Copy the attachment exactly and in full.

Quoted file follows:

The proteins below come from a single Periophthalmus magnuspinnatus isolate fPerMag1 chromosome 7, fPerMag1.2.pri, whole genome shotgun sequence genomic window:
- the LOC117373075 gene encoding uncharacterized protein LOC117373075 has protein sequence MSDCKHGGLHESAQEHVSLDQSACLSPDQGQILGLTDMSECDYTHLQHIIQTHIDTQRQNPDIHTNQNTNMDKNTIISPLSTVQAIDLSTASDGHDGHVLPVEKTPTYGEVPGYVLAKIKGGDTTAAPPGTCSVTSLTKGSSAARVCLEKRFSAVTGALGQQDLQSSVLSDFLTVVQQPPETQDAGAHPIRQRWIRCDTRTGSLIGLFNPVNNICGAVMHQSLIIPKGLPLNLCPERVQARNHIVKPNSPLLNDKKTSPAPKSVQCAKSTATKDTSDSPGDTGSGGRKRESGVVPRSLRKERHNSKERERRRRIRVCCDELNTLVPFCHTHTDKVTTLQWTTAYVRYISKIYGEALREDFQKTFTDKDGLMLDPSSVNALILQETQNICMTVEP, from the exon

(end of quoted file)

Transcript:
The proteins below come from a single Periophthalmus magnuspinnatus isolate fPerMag1 chromosome 7, fPerMag1.2.pri, whole genome shotgun sequence genomic window:
- the LOC117373075 gene encoding uncharacterized protein LOC117373075 has protein sequence MSDCKHGGLHESAQEHVSLDQSACLSPDQGQILGLTDMSECDYTHLQHIIQTHIDTQRQNPDIHTNQNTNMDKNTIISPLSTVQAIDLSTASDGHDGHVLPVEKTPTYGEVPGYVLAKIKGGDTTAAPPGTCSVTSLTKGSSAARVCLEKRFSAVTGALGQQDLQSSVLSDFLTVVQQPPETQDAGAHPIRQRWIRCDTRTGSLIGLFNPVNNICGAVMHQSLIIPKGLPLNLCPERVQARNHIVKPNSPLLNDKKTSPAPKSVQCAKSTATKDTSDSPGDTGSGGRKRESGVVPRSLRKERHNSKERERRRRIRVCCDELNTLVPFCHTHTDKVTTLQWTTAYVRYISKIYGEALREDFQKTFTDKDGLMLDPSSVNALILQETQNICMTVEP, from the exon